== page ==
How much equity to give to the idea guy?


Here's the situation at hand.

I'm a designer, entrepreneur. I work with a lot of talented developers etc.

One of my non-technical buddies had an idea for an iOS app. He explained it to be through a brief conversation. It's a simple idea, but has potential to make money.

This was 9 months ago.

Since then, I've recruited a developer and social media manager as co-founders.

Myself and the developer wrote the business plan, designed/developed the app and we're close to launching.

How much should we give my buddy who had the idea? He's contributed very little to the actual project.


asked Mar 12 '13 at 11:37
16 points
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1 Answer


If all somebody does is contributes the initial idea, in a perfect world, they would get no equity or payments for the idea.

Ideas in their nascent form are probably worth somewhere between $0 and $0.02. Probably far closer to the low end of that range.

The reality is, most entrepreneurs have hundreds or thousands of ideas. They usually have so many that they know they'll never get to them all. If you know a place where you can make a few bucks for an idea, let us all know, because that would be the fastest way for me (or anyone) to get rich!

What makes ideas worth something is turning it into a real product or a real service. It's the hard work. It's the time spent figuring out the details of what it actually means to do it. It's the research that goes in to talking with potential customers to validate the idea. In the process, the actual idea inevitably changes significantly from how it started.

Equity is for the people who sacrifice much when there is no guarantee of a payoff. Having a 20 minute conversation about it doesn't count as a sacrifice.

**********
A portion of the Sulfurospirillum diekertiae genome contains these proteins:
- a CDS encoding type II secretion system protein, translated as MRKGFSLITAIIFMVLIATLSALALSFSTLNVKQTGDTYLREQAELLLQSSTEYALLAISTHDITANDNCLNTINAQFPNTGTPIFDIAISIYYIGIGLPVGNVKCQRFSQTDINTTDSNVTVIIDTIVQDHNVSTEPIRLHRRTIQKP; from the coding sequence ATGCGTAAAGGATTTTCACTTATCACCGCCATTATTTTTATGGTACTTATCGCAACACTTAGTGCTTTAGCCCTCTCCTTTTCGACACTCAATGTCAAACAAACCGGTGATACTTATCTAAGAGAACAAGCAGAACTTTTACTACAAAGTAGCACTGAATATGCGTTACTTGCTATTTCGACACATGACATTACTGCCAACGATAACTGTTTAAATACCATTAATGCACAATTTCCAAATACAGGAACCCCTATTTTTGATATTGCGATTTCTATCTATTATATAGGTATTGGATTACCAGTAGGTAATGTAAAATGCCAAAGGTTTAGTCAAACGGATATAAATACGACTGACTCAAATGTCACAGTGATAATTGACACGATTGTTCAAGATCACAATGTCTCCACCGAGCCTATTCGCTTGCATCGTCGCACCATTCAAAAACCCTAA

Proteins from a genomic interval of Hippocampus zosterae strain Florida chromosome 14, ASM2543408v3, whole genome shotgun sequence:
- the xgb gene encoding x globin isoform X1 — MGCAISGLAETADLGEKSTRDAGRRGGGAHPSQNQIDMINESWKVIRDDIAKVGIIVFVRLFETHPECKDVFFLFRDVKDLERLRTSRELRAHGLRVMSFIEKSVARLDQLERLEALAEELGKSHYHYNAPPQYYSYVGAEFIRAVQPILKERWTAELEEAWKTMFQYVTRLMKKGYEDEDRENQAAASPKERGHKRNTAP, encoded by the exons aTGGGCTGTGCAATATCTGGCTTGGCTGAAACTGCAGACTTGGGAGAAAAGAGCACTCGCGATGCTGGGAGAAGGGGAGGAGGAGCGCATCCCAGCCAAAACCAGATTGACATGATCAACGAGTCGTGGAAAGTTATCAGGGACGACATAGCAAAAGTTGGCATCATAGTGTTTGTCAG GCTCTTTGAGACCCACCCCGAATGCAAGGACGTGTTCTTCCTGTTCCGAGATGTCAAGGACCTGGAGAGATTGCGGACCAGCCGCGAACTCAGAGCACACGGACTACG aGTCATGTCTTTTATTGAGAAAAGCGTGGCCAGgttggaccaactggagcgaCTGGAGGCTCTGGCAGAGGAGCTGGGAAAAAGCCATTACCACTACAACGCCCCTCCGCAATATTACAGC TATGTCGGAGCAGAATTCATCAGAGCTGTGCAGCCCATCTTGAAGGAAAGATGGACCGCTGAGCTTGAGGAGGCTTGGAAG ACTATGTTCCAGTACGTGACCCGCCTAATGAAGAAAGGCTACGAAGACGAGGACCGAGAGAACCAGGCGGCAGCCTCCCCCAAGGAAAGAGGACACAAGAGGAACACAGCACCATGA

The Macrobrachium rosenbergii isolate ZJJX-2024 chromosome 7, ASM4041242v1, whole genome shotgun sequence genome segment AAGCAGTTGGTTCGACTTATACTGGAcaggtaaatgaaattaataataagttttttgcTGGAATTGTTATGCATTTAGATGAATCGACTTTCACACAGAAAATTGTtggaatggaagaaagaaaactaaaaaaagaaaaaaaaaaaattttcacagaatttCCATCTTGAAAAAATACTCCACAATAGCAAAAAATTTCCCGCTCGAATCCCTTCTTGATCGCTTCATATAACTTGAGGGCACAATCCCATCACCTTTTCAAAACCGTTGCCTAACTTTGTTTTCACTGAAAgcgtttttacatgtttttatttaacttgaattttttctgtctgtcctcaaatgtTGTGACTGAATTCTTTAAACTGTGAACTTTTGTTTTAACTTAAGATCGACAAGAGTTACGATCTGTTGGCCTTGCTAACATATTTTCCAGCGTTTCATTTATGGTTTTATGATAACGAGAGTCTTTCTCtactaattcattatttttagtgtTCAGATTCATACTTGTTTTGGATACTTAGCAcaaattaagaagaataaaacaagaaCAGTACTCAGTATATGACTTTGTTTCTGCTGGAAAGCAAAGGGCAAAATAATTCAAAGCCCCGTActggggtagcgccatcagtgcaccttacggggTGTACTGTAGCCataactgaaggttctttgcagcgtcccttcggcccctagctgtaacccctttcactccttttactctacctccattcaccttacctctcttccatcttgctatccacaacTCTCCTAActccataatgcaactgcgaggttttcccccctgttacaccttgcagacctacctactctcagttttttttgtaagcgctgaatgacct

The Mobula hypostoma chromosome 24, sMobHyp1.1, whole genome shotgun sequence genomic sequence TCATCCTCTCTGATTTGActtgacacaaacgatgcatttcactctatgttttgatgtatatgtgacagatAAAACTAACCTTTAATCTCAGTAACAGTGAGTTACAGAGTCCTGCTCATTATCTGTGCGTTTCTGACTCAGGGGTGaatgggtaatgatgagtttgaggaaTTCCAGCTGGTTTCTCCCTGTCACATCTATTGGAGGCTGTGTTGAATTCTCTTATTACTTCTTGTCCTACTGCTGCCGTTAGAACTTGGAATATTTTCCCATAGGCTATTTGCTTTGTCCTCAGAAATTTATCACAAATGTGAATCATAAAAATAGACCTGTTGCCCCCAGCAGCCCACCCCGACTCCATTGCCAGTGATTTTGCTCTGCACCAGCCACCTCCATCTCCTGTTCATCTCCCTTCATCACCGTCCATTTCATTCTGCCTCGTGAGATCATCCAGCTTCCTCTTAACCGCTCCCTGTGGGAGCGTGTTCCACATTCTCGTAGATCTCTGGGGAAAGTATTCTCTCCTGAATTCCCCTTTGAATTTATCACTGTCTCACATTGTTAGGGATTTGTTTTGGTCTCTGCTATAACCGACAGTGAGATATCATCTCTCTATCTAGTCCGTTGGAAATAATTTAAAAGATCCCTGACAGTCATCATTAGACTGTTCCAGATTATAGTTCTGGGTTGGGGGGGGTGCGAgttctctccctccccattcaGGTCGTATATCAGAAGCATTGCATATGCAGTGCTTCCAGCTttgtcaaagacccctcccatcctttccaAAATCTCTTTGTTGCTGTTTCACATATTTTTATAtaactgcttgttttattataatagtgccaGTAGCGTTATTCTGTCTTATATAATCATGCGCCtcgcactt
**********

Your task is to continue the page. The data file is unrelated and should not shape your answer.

Because it's a friend, it deserves handling it with a bit of tact, though. If you think there is a way for the friend to contribute long term, you could tell him, "Hey, me and a few other guys are going to work on an idea like what you and I talked about a while back. If you're interested, we'd love to have you [do some task] and be a co-founder with us."

If you don't think he can contribute, you may still want to consider telling him about it anyway, just to clear the air. He may be fine with you doing it with no reward. If he insists on getting paid, explain to him why the equity has got to go to the people who put in the hard work. You could point out how the product that the three of you are building is different from his initial idea. You could show him how many other people had his idea long before he did.

If none of that convinces him, you'd still be hard-pressed to actually lose a legal battle over it. You could still proceed with the idea. (But just because you'd almost certainly win, doesn't mean you wouldn't get sucked into a time consuming and expensive legal battle anyway.)

Of course, the other option would be to just back off of the idea and try something different, just for the sake of keeping a friendship. After all, as an entrepreneur, you probably have hundreds or thousands of other ideas you could do instead.

answered Jan 31 '14 at 18:05
3,465 points
  • "Ideas in their nascent form are probably worth somewhere between $0 and $0.02". Love that! :) – Tim 7 years ago

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